Update 2: The victim of the assault has been identified as Manhattan Beach school board member Bill Fournell; he was released from the hospital after five days with a broken collarbone, broken ribs and punctured lungs. 

Manhattan Beach Patch places the assault at around 6 pm on July 19th, between the Higuera and Dusquesne bridges.

………

Maybe they really are out to get us.

According to multiple reports, a Redlands man is under arrest for deliberately aiming his car at number of bike riders in a string of attacks this past weekend.

Redlands police arrested 26-year old John McDonald on charges of assault with a deadly weapon after he repeatedly attempted to ram bicyclists along Sunset Drive with his Honda Civic. In at least one case, he swerved across the roadway in an effort to hit a cyclist riding in the opposite direction, forcing the rider off the road.

More frightening, police responded to similar calls throughout the weekend, including two on Sunday, suggesting that the attacks continued over at least a two-day period.

Under the circumstances, it seems like a miracle that no one was seriously injured.

Or worse.

And yet, when they finally did arrest him, McDonald was held on just a $50,000 bond. I guess trying to kill someone with your car isn’t considered all that serious unless you succeed.

Anyone with information is urged to call Redlands police at (909) 798-7681.

………

Finally, police are looking for the hit-and-run driver who plowed into a group of cyclists at the monthly San Jose Bike Party, injuring two riders and leaving one with a broken hip and skull.

Clearly, hit-and-runs are not just an LA problem.

They seem to occur with frequency wherever motor vehicles come in contact with soft and breakable flesh.

Four months after a bike rider was fatally injured in a hit-and-run, Redlands police say it never happened

Something smells a little fishy here.

Last week I wrote about a Redlands bike rider who tragically died months after she was critically injured in an October hit-and-run.

Laura Lee Jones was reportedly hit from behind by a car traveling at an estimated 45 to 55 miles an hour; police asked the public to be on the alert for a newer black sedan with damage to the front bumper, windshield and roof.

Now they say it didn’t happen.

I’ll let a Redlands resident take up the story in an email I received Tuesday evening.

Thought I should send this your way as a follow up to your Feb 19 post about Laura Lee Jones, who passed away after an apparent hit-and-run in Redlands last October.  This is from the Redlands Police Department Facebook update this afternoon.

Fatal October accident determined not to be hit-and-runAn October traffic collision that resulted in the death of woman earlier this month was determined not to be a hit-and-run accident as initially believed.The collision occurred in the eastbound lanes of Lugonia Avenue at Grove Street at about 6:45 p.m. Friday, Oct. 26. The victim, 51-year-old Laura Lee Jones, was critically injured. She died Feb. 3 of injuries sustained in the accident. Early witness reports described a black vehicle that initially struck Jones and left the scene before she was struck by another vehicle which did stop. Police conducted an investigation, examining physical evidence at the scene and reinterviewing witnesses, and determined that the first vehicle was not involved in the accident. The driver of the vehicle that struck Jones was determined not at fault and no charges have been filed.Anyone with additional information is asked to contact Redlands Police Dispatch at (909) 798-7681. Anonymous tips can be provided by texting 274637 using the keyword “REDTIP.” Certain non-emergency crimes may also be reported online using the Redlands Police Department’s CopLogic reporting system at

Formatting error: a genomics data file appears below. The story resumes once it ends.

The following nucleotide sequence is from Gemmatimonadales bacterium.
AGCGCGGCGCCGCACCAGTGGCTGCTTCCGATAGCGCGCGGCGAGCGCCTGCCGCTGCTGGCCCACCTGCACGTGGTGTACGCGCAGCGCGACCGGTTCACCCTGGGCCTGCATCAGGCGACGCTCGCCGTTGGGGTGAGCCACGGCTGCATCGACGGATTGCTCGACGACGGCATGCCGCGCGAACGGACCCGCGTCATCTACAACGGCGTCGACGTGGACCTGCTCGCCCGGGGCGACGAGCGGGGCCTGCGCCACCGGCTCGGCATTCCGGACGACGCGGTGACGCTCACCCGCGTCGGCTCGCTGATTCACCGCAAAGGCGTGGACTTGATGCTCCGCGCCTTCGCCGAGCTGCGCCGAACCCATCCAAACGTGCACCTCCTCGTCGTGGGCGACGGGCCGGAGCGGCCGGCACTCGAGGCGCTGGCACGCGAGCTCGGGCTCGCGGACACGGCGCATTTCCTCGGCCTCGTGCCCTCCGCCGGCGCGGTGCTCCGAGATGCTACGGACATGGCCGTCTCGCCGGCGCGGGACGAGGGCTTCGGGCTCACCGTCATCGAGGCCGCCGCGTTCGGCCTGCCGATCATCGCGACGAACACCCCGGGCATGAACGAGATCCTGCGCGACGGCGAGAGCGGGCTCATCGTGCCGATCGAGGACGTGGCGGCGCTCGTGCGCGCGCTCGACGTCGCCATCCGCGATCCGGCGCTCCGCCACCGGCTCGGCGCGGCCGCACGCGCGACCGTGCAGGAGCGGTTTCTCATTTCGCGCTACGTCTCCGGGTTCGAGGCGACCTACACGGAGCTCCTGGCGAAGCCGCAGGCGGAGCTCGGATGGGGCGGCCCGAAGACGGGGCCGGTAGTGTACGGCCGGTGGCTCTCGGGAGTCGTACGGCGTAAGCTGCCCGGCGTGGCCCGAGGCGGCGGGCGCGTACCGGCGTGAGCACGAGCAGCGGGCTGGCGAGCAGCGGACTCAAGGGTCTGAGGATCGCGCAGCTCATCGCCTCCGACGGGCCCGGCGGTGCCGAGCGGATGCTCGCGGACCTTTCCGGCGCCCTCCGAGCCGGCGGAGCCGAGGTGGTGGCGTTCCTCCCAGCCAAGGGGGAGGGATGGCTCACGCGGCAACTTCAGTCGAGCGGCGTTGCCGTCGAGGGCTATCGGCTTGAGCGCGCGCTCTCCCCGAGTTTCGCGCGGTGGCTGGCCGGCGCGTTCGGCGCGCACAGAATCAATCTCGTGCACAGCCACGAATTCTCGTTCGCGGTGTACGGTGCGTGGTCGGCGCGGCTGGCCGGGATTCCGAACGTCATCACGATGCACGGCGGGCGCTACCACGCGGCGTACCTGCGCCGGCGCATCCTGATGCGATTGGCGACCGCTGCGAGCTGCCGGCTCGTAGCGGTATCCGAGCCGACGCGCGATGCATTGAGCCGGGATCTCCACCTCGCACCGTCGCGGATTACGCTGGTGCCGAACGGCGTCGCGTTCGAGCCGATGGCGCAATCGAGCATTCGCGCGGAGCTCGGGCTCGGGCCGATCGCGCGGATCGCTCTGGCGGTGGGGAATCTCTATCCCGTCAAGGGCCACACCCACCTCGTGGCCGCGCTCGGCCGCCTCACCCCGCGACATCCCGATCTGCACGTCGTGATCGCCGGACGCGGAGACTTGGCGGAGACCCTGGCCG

http://ci.redlands.ca.us/police/coplogic/start-report.html.

I’m really trying to be reasonable here. This accident happened less than 2 miles from my home. Yes, it is a busy street, and yes, it was dark.

Initial reports stated that witnesses reported that a black vehicle had hit the victim and fled east toward Mentone without stopping. I didn’t ever see a report that talked about the second car hitting her at that time. Now that she’s dead, they re-interview witnesses and decide that the black car didn’t hit her after all? The car that supposedly had front end, windshield and roof damage didn’t even hit her?  Did the second car that stopped have damage, because if it’s the only car that hit her, it should have. The second car isn’t even mentioned until updates this month after the vigil her friends held for her at the site where she was hit.

http://www.redlandsdailyfacts.com/news/ci_21871792/hit-and-run-vehicle-injures-cyclist-redlands-police